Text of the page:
“The scandal of the evangelical mind is that there is not much of an evangelical mind.” That stinging first sentence opens Mark Noll’s game-changing book, “The Scandal of the Evangelical Mind,” which was published 25 years ago this month.
In the book, Noll takes American Christianity to task for failing to obey Christ’s command to love God not just with our hearts, souls, and strength, but also with our minds.
He identifies ways in which American believers—especially conservative Protestants—abandoned the intellectual life and higher education, preferring experience and emotion.
“The Scandal of the Evangelical Mind” helped inspire the work of the Colson Center—Chuck Colson was a big fan of the book. In fact, a whole movement of organizations and authors took Noll’s critique to heart and began seriously promoting the idea of thinking Christianly.
Not only has there been a renewal of Christian interest in higher education, but also a partial recovery of the Church’s own intellectual heritage, including a renaissance of apologetics, ethics, classical schools, and of course, theology. We’ve come a long way in 25 years.
But there’s still so much work to be done. In fact, a frequent piece of feedback I get here at the Colson Center goes something like this: “All of this theology and worldview reading and talk about ideas is great, but when can we just get back to Jesus?”
This complaint echoes a popular internet video from a few years ago that urged folks to hate religion and just love Jesus. But who is this Jesus we’re supposed to love? And how would we know?
If you asked 100 professing Christians that question—who is Jesus?—I’m guessing most would list Christ’s biblical names and titles: the Lion of Judah, the Prince of Peace, the Son of Man, the Son of God, the Messiah, or most likely of all, “my personal Lord and Savior.”
And as true as those responses are, what do they mean? None of them, taken by itself, actually answers the question, “Who is Jesus?” In fact, without clarification and some sort of theological grounding, those titles will be misunderstood; they’ll be privatized, individualized conceptions of who Jesus is. As Depeche Mode sang, we end up with our own personal Jesus, someone who cares and hears our prayers, but otherwise doesn’t make too many demands of us.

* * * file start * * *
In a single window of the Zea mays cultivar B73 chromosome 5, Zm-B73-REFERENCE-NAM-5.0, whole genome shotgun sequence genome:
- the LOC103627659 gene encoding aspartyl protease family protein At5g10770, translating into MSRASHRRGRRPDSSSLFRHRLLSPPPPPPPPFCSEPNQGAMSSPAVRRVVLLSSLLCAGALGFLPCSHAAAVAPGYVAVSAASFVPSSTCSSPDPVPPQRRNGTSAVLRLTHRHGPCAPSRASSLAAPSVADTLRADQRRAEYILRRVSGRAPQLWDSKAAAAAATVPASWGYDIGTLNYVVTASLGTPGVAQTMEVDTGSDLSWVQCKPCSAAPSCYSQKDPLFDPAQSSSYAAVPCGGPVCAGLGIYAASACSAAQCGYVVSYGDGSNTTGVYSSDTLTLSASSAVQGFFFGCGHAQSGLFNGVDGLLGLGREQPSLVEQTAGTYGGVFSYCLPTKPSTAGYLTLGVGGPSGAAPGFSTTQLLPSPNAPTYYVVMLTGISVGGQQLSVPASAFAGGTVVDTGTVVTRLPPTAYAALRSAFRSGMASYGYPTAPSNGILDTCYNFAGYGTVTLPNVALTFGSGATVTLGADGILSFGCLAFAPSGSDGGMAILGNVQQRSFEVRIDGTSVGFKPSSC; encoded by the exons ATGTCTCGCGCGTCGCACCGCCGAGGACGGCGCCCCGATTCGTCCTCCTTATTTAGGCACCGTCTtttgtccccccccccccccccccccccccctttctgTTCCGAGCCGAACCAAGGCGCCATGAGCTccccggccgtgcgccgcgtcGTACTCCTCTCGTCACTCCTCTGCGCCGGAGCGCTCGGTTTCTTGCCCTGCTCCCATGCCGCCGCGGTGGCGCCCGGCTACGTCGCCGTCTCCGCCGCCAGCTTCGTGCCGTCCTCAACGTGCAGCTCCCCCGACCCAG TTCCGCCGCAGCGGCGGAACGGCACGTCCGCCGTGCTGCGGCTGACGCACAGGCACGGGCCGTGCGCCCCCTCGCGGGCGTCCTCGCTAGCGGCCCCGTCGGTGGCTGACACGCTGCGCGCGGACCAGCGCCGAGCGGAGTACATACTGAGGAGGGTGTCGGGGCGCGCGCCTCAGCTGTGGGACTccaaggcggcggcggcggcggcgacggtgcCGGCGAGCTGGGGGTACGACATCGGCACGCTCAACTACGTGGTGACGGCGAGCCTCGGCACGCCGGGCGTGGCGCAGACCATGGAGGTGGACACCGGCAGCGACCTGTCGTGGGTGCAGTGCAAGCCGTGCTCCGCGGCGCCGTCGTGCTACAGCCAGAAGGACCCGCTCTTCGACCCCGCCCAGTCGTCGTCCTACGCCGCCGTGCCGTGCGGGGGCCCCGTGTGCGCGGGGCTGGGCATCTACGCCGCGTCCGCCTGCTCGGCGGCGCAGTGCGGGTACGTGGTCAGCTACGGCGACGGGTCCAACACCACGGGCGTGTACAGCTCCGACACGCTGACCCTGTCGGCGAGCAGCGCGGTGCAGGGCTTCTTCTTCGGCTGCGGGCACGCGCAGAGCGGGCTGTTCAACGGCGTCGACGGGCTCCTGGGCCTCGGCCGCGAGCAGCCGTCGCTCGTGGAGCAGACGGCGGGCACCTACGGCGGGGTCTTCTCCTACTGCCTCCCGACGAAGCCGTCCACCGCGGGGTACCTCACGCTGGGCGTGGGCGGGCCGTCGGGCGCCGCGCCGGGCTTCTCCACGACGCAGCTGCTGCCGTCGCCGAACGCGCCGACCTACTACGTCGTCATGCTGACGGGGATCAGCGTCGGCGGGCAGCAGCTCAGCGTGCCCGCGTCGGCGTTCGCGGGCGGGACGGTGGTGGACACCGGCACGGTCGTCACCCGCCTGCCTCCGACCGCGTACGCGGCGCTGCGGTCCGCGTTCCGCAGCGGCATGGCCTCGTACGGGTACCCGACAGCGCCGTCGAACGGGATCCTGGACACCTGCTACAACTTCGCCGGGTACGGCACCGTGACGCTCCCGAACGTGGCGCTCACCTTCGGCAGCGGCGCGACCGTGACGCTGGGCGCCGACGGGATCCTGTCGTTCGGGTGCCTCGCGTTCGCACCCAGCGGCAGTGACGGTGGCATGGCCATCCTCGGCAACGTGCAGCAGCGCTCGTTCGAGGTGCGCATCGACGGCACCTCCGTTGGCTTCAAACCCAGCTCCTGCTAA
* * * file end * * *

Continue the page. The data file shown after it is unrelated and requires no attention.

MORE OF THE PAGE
This personal Jesus thing goes hand-in-hand with a popular retelling of the story of redemption, in which God sent Jesus to help us escape this world and go to Heaven, where we’ll finally be free from human concerns and responsibilities—like, for example, studying theology.
The gulf between this Jesus and the Jesus of Scripture really could not be wider. In the account of creation, fall, redemption, and restoration, we meet a Jesus who is not less than our personal Savior, but is certainly so much more.
He’s revealed to us as the culmination of a cosmos-sized unfolding drama in which God restores His creation and His image-bearers to His created design and intent.
He wants us to know this. He’s gone to great pains to make Himself known. Theology is the task of using our minds to engage with Scripture and Christian teaching about Who He is and what He is doing. In other words, theology is how we meet Jesus. It’s how to have a relationship with Him that’s based on truth and based in reality. By loving God with our minds, we learn how to live in this world in light of what He wants us to know.
All of this reminds me of something Dietrich Bonhoeffer wrote in his “Letters and Papers from Prison”:
“During the last year or so,” he explained, “I’ve come to know and understand more and more the profound this-worldliness of Christianity…I thought that I could acquire faith by trying to live a holy life…I discovered later, and I’m still discovering right up to this moment, that it is only by living completely in this world that one learns to have faith.”
Don’t mishear me. Time in prayer, time in worship, time in fellowship are indispensable to knowing God, but asking when we can wrap up all this worldview teaching and get back to Jesus is just another way of asking how we can ignore the real Jesus—the one who requires us to be fully engaged, mind and all, in loving Him and others in this world.